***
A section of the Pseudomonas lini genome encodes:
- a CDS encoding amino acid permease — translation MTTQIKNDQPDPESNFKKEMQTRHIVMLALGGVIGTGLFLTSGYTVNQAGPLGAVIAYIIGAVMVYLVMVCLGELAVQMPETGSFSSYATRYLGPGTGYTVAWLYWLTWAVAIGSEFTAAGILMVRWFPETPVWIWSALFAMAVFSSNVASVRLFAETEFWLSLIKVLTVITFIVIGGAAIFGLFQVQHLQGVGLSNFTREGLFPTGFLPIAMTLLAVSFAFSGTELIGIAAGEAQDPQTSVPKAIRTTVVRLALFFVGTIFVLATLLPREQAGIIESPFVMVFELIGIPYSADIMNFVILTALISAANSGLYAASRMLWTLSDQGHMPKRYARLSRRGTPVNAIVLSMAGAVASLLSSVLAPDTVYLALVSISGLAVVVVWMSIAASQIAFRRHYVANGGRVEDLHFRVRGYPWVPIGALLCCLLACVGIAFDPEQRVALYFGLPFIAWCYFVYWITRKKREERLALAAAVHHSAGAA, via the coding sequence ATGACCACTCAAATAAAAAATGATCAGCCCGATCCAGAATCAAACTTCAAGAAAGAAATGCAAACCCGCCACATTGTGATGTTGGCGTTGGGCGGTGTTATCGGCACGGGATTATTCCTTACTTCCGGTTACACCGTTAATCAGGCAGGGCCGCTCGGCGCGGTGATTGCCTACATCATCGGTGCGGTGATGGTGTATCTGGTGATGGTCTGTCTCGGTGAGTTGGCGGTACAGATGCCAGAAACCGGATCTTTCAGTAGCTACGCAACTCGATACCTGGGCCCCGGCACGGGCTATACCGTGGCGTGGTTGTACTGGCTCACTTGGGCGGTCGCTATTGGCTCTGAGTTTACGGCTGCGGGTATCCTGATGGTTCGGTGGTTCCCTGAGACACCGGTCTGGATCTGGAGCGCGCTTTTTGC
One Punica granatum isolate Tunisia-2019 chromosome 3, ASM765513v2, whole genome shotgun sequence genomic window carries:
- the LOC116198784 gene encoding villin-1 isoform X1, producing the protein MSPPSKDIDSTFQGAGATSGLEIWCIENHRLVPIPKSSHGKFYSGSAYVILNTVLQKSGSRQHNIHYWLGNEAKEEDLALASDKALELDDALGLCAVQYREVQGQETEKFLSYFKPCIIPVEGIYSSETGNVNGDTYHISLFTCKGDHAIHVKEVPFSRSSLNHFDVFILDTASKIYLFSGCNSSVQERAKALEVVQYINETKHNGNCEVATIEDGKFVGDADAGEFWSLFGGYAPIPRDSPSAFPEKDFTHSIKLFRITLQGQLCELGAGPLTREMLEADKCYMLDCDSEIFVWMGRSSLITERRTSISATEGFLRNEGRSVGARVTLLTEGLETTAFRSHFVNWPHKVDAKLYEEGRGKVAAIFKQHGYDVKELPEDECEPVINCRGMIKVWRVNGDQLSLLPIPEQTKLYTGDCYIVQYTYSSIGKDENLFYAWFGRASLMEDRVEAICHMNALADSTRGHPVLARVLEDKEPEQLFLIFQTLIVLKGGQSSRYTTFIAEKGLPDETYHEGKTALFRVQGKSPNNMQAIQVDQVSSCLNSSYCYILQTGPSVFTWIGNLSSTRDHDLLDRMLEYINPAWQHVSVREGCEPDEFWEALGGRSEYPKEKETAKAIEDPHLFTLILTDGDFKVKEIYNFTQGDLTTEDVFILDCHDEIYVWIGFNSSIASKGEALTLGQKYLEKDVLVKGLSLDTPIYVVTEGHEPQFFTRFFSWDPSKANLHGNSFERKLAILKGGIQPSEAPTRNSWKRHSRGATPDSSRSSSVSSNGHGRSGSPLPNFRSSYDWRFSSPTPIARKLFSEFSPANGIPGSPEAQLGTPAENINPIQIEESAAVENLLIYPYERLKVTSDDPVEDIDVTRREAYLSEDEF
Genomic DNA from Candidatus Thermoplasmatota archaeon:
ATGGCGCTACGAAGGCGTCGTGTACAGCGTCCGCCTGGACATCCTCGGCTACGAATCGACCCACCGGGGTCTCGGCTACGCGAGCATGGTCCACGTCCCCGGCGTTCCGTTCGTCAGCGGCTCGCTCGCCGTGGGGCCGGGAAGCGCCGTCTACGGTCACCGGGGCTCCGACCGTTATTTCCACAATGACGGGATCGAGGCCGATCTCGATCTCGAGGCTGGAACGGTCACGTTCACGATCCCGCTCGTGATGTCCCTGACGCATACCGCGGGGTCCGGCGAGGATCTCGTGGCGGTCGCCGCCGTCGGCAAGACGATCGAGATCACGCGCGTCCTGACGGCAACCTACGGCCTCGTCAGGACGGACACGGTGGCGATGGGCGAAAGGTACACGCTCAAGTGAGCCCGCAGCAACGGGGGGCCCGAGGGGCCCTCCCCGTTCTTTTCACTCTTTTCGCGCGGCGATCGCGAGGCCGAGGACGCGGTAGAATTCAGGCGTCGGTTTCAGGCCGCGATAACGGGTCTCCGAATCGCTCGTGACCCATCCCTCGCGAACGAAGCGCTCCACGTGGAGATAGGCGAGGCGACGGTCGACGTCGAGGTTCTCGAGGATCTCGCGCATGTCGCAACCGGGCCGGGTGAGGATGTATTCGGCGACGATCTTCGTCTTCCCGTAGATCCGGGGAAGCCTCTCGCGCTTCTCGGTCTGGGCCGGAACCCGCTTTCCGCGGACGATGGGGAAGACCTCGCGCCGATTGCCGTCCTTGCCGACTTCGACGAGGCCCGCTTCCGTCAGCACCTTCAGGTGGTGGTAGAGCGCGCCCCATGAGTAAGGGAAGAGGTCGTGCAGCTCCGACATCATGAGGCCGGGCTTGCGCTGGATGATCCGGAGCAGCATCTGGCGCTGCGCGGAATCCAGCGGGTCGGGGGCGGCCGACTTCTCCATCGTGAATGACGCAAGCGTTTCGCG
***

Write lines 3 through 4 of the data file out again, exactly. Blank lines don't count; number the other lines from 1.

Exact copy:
One Punica granatum isolate Tunisia-2019 chromosome 3, ASM765513v2, whole genome shotgun sequence genomic window carries:
- the LOC116198784 gene encoding villin-1 isoform X1, producing the protein MSPPSKDIDSTFQGAGATSGLEIWCIENHRLVPIPKSSHGKFYSGSAYVILNTVLQKSGSRQHNIHYWLGNEAKEEDLALASDKALELDDALGLCAVQYREVQGQETEKFLSYFKPCIIPVEGIYSSETGNVNGDTYHISLFTCKGDHAIHVKEVPFSRSSLNHFDVFILDTASKIYLFSGCNSSVQERAKALEVVQYINETKHNGNCEVATIEDGKFVGDADAGEFWSLFGGYAPIPRDSPSAFPEKDFTHSIKLFRITLQGQLCELGAGPLTREMLEADKCYMLDCDSEIFVWMGRSSLITERRTSISATEGFLRNEGRSVGARVTLLTEGLETTAFRSHFVNWPHKVDAKLYEEGRGKVAAIFKQHGYDVKELPEDECEPVINCRGMIKVWRVNGDQLSLLPIPEQTKLYTGDCYIVQYTYSSIGKDENLFYAWFGRASLMEDRVEAICHMNALADSTRGHPVLARVLEDKEPEQLFLIFQTLIVLKGGQSSRYTTFIAEKGLPDETYHEGKTALFRVQGKSPNNMQAIQVDQVSSCLNSSYCYILQTGPSVFTWIGNLSSTRDHDLLDRMLEYINPAWQHVSVREGCEPDEFWEALGGRSEYPKEKETAKAIEDPHLFTLILTDGDFKVKEIYNFTQGDLTTEDVFILDCHDEIYVWIGFNSSIASKGEALTLGQKYLEKDVLVKGLSLDTPIYVVTEGHEPQFFTRFFSWDPSKANLHGNSFERKLAILKGGIQPSEAPTRNSWKRHSRGATPDSSRSSSVSSNGHGRSGSPLPNFRSSYDWRFSSPTPIARKLFSEFSPANGIPGSPEAQLGTPAENINPIQIEESAAVENLLIYPYERLKVTSDDPVEDIDVTRREAYLSEDEF